Back to life, back to reality—from suburbs to city

When you live in the big city, returning to the suburbs for a few days is illuminating for several reasons. There’s the obvious reminder of the comforts we take for granted in NYC (ie late night food delivery), but the even more dire reminder of how impulsive and lazy we’ve become. On Saturday night this past weekend on Long Island, I was hungry. Not hungry for any Thanksgiving leftovers or items in the fully stocked fridge, but hungry for something different. Something distinct from what my taste buds were exposed to the previous few days (my moms cooking, as great as it is, can get a little old after several meals over several days). I became so frustrated thinking about all the bountiful and exotic options Delivery.com or Seamless would have offered me. I went on about how in NYC time wouldn’t be wasted on contemplating food options and how I could get a piping hot bowl of something right away, any time of night. My mom, always the voice of reason, directed me to a tomato, some broccoli and a few wildcard spices. I was able to throw together a pretty mean pasta in no time.

It wasn’t exactly the Turkish or Ethiopian food I craved, but definitely hit the spot. I should probably cook more.

That brings me to the next insight of the weekend, this one less positive.

The suburbs really bring out the hoarder in you. I’m not saying New Yorkers aren’t prone to accumulating crap, but it’s particularly exacerbated when you have several rooms at your disposal.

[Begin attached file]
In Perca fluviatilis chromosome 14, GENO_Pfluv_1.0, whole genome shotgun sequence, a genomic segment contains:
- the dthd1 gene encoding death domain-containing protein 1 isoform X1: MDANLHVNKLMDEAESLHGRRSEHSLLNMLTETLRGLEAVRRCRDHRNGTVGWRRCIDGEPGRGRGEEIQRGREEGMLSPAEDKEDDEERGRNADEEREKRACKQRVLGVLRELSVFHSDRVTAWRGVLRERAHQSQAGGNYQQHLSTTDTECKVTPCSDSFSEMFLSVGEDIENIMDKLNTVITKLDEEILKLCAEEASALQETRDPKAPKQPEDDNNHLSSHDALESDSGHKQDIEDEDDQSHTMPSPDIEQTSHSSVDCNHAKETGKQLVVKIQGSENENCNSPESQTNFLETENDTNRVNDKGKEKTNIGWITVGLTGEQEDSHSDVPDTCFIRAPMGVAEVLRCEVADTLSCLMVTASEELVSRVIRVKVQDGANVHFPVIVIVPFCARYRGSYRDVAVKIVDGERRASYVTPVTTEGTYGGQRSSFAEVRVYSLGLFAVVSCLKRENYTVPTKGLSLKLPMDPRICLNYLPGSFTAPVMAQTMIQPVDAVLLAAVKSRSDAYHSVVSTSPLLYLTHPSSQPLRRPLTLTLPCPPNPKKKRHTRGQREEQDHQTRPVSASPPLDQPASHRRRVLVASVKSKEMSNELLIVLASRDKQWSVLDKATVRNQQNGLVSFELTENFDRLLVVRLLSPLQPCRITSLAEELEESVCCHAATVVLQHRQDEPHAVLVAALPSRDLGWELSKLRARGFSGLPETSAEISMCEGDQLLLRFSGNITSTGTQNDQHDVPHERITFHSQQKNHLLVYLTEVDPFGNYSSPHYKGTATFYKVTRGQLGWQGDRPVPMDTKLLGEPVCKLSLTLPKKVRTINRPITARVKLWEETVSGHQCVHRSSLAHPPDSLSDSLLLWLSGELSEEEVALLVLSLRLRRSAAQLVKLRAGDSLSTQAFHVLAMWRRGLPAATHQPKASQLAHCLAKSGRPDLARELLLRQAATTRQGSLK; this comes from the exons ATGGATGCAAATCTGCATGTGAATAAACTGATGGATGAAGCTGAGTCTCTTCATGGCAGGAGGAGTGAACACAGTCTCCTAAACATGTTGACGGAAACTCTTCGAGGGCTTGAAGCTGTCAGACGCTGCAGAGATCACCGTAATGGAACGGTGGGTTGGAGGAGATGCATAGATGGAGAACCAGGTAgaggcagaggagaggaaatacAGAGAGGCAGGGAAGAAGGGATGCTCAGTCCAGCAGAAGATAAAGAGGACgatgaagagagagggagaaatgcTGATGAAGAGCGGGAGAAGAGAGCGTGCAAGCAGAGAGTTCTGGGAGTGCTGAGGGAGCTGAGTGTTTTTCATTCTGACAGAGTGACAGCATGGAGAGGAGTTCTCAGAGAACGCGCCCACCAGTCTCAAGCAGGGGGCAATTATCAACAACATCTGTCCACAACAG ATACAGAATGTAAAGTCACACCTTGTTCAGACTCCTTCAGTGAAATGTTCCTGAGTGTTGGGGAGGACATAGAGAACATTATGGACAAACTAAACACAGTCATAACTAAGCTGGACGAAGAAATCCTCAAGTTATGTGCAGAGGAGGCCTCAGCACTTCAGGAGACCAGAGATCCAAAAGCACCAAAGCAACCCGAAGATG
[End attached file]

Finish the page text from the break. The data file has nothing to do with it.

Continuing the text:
I counted 3 umbrellas in my childhood bedroom alone. I found another 2 in the coat closet and another 3 in the garage. I’m sure I’d find more had I looked through the other bedrooms and I wouldn’t be surprised if more were stashed in the basement or attic. An empty nester household really has no reason to have this many umbrellas. Half of the umbrellas were the notorious street vendor kind, likely transported by myself when making harried trips home from Penn Station on rainy days or by my dad who occasionally commutes doing the same. Some were not even functional. But I’m assuming it was my mom’s decision to hang on to them. Guess she isn’t always the voice of reason.

Thanks, mom! Really need all of these.

Thanks, mom! Really need all of these.

It would be unfathomable and irrational to stockpile so many umbrellas in our New York City pads. Yet we’re the ones that probably need to have so many umbrellas on hand considering most of us don’t have cars to leave them in while we’re on the go. It’s more likely a New Yorker will find themselves exposed to the elements with a sudden rainfall, yet it’s the suburbanite that has a house full of umbrellas. Such is life.

Hope your travels back to the big apple were safe and uneventful! Back to the big city grind…

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Anusha Kambhampaty

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